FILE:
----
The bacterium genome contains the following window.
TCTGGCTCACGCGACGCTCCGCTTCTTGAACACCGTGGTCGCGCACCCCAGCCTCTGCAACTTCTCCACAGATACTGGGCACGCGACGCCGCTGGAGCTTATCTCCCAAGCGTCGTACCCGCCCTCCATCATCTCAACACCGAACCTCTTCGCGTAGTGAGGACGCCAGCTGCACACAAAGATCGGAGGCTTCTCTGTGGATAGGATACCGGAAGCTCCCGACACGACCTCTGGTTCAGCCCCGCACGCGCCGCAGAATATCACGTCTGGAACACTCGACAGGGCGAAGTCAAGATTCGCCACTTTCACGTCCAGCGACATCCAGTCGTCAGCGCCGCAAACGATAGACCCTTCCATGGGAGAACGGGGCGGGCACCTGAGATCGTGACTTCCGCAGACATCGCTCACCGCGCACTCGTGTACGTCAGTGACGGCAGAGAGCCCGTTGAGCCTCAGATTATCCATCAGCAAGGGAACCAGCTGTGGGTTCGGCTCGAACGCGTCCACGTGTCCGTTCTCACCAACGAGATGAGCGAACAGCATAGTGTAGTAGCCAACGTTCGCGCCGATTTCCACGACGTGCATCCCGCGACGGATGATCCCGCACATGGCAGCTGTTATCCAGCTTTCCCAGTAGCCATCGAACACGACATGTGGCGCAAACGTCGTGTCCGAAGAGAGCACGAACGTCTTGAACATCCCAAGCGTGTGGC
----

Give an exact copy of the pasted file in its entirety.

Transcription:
The bacterium genome contains the following window.
TCTGGCTCACGCGACGCTCCGCTTCTTGAACACCGTGGTCGCGCACCCCAGCCTCTGCAACTTCTCCACAGATACTGGGCACGCGACGCCGCTGGAGCTTATCTCCCAAGCGTCGTACCCGCCCTCCATCATCTCAACACCGAACCTCTTCGCGTAGTGAGGACGCCAGCTGCACACAAAGATCGGAGGCTTCTCTGTGGATAGGATACCGGAAGCTCCCGACACGACCTCTGGTTCAGCCCCGCACGCGCCGCAGAATATCACGTCTGGAACACTCGACAGGGCGAAGTCAAGATTCGCCACTTTCACGTCCAGCGACATCCAGTCGTCAGCGCCGCAAACGATAGACCCTTCCATGGGAGAACGGGGCGGGCACCTGAGATCGTGACTTCCGCAGACATCGCTCACCGCGCACTCGTGTACGTCAGTGACGGCAGAGAGCCCGTTGAGCCTCAGATTATCCATCAGCAAGGGAACCAGCTGTGGGTTCGGCTCGAACGCGTCCACGTGTCCGTTCTCACCAACGAGATGAGCGAACAGCATAGTGTAGTAGCCAACGTTCGCGCCGATTTCCACGACGTGCATCCCGCGACGGATGATCCCGCACATGGCAGCTGTTATCCAGCTTTCCCAGTAGCCATCGAACACGACATGTGGCGCAAACGTCGTGTCCGAAGAGAGCACGAACGTCTTGAACATCCCAAGCGTGTGGC